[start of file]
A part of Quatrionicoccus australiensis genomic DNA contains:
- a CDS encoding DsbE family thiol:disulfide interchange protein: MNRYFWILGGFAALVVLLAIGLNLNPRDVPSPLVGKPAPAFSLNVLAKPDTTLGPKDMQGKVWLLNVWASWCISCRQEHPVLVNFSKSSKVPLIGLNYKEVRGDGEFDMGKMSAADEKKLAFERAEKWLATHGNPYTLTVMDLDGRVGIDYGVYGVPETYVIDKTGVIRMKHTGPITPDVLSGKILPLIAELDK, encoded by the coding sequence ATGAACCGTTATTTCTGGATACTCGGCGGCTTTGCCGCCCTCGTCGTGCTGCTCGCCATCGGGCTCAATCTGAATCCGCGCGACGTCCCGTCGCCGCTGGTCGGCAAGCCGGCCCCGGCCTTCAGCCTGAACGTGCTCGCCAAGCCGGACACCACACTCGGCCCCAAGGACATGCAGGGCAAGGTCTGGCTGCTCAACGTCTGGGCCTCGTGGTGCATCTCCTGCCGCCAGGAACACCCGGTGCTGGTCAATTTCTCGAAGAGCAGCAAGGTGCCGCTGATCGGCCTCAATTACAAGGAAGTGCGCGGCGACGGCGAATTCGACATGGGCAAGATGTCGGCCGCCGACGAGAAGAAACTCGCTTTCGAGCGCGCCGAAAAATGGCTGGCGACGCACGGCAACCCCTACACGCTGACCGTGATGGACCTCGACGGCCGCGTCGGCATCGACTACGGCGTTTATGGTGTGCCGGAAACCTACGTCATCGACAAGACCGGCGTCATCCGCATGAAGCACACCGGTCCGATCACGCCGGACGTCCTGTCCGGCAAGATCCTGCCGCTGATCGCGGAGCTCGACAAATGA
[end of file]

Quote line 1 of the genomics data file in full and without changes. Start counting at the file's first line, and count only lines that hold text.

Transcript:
A part of Quatrionicoccus australiensis genomic DNA contains: